- “I screwed it up again.”
- “I’ve been training so hard for this and now all that effort was just wasted.”
- and so on
Imagine if instead of those negative thoughts and getting stuck in the mistake you made you could instead stay relaxed and give your full attention to making the next moment as good as it can be?
If, like Lisa recommended, you had enough self-awareness and mindfulness to see the start of those thoughts – and instead insert your own intended thought – for example her mindset of “problem solving” and the great mantra of “I love this.”
Imagine if every time something didn’t go right for you in music, it caused absolutely zero slowdown. You were able to continue on at full power and full speed, reaching your full potential to be the best musician you can be.
I don’t know about you, but to me that sounds like a superpower. And something that almost none of us are capable of when we start learning music.
The key to it is mindfulness. Developing this ability to choose whether to pursue a thought or let it go immediately. To even have the self-awareness and relaxed-enough mind in the first place that you notice the thought arise immediately – not five minutes later when you realise how much you’ve been stewing on it.
Mindfulness can be the key to maximising the efficiency of your practice sessions.
It can be the key to performing at the best of your ability, whether you make a mistake along the way or not.
It can be instrumental in collaborating with other musicians and locking in with a band when playing live.
And it’s vital to the creative process, whether that’s song-writing or improvising, to be able to let your mind wander only exactly as much as you want it to.
Are you convinced? I hope you can imagine the value of mindfulness to your own musical life.
So how do you develop this superpower?
How to learn mindfulness
This concept of mindfulness is simple enough, and it’s been a long-standing part of meditation and prayer traditions in various religions around the world. It’s perhaps most associated with the Buddhist meditation style called “Vipassana”. If that interests you, you can definitely usefully study mindfulness through the Buddhist tradition.
But I know that a lot of you out there may shy away from adopting a new religion just to accelerate your musicality training!
So I want to talk a bit about developing mindfulness in a non-religious, pragmatic way.
You’ll notice that nothing I’ve said so far about our mind or how we handle our thoughts really has any religious expectations to it. We all have a mind, we all have thoughts, and that means that mindfulness is available to us all, without necessarily pursuing it with a mindset of spirituality or religion.
That said, the most powerful way to develop mindfulness is through meditation.
That may sound funny when I just said this isn’t religious. But more and more, the modern world is coming to realise the power and benefit of meditation, whether it’s inside a religion or not.
I learned about mindfulness though studying meditation as a way to better manage my mood and emotions while running a business. I learned from a book called “Meditation for Beginners” by Jack Kornfield, which I’d highly recommend and will link to in the shownotes. I loved this book because it was 100% practical and gets you started with meditation from the very beginning in a step-by-step way, without requiring any particular religious devotion.
This style of meditation is something I can explain to you right now and would encourage you to try, whether or not you want to get a book and study it further. Because it’s really not much more complicated than what we tried at the beginning of this episode. There’s plenty you can study and it is absolutely like a muscle that you need to train and build up over time. But fundamentally what we’re talking about is just this:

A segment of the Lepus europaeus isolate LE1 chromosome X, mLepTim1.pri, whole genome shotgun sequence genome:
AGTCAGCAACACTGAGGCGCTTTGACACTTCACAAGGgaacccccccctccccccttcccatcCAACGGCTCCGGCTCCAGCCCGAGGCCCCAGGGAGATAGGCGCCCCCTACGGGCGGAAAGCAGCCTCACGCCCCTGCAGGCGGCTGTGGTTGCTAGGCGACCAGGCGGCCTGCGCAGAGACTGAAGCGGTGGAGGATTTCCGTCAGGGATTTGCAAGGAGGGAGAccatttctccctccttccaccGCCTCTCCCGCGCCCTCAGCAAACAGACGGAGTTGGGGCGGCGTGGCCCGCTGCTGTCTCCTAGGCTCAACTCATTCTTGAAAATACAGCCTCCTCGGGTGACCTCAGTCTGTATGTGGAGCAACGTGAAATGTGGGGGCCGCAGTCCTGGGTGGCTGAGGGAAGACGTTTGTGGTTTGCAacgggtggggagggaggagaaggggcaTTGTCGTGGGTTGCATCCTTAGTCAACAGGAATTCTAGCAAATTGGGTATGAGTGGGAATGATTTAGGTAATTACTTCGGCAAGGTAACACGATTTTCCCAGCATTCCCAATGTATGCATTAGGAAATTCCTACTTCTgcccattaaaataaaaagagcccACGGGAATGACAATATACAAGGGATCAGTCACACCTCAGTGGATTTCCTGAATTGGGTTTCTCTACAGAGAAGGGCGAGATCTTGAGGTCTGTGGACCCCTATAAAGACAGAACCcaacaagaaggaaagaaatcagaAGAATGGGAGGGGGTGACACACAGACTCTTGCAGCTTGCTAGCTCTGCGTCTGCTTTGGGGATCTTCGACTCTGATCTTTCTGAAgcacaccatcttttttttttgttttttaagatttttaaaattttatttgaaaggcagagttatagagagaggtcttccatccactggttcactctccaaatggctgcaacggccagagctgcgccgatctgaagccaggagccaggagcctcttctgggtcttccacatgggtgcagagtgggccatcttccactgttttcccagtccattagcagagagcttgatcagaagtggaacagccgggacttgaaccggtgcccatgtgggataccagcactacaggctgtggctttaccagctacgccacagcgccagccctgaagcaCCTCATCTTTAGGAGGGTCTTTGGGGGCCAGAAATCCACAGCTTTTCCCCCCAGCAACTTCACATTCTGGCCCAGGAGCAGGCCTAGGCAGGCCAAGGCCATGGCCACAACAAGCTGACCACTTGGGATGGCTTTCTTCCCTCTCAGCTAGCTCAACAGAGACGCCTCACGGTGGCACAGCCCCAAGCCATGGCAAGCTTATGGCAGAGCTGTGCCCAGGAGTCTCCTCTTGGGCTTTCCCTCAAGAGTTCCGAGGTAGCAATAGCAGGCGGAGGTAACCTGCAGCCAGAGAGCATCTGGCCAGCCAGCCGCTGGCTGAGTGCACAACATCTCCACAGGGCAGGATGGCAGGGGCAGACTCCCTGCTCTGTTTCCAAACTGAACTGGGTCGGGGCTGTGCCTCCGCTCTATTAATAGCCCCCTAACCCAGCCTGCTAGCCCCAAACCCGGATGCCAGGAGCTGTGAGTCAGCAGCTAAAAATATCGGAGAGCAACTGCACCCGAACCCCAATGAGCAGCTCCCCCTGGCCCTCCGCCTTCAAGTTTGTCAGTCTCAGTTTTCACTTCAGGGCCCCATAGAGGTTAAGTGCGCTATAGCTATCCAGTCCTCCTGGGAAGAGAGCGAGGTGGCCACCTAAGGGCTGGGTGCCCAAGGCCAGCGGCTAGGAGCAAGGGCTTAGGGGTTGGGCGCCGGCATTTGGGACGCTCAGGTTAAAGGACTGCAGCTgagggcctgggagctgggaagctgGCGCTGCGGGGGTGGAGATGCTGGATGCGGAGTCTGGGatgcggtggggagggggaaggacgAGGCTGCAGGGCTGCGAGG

- Step 1: Sit in a comfortable position and close your eyes.
- Step 2: Focus on your breathing, in and out. Not particularly fast or slow, just try to pay attention to the air coming in and going out again.
- Step 3: When a thought arises, as it inevitably will, your task is just to notice as soon as possible and bring your awareness back to your breath.
That’s it. It really is!
What you’ll find is that it’s harder than it sounds. You might start by setting a timer for just 3 minutes. You’ll be amazed how many thoughts pop up as you sit there breathing, and how hard it can be to bring your attention back to your breath before your mind gets lost in those thoughts.
Over time you will get better and better at this, and there are two abilities you’re going to be developing, both of which will help you in music.
The first is to be self-aware enough to notice a thought arising and observe it without necessarily believing it or taking ownership of it.
The second is the ability to release that thought and return to whatever you want to focus your attention on.
These two things together can transform how you practice, perform and create music. And it’s not something that requires careful planning or conscious careful application of the technique. What you’re going to find is that if you start doing these little meditation sessions regularly your mind automatically evolves and you’ll be able to bring these two powerful abilities to all your musical activities naturally.
If you find yourself enjoying this and finding it useful then I definitely have some more resources to recommend – I’ll put a few suggestions of books, websites and apps in the shownotes for this episode.
But I want to keep it simple – because it is.
Mindfulness can transform your effectiveness and enjoyment as a musician because it’s so often our automatic thoughts which slow us down, hold us back and trip us up.
By becoming more mindful we get to choose which thoughts are useful and which we let go. That frees us up to focus on what we want to, what is most useful, and to be our best selves in music.
I hope you’ve enjoyed this episode. And if you’ve studied mindfulness – or you plan to now – or if you just want to let me know how you got on with the exercises in this episode, I’d love to hear from you. Shoot me an email at firstname.lastname@example.org
I know this has been a slightly different episode – but I hope you’ve enjoyed it and found it interesting for your musical life. And if you try it out, I hope you will find mindfulness as valuable and transformative as I have.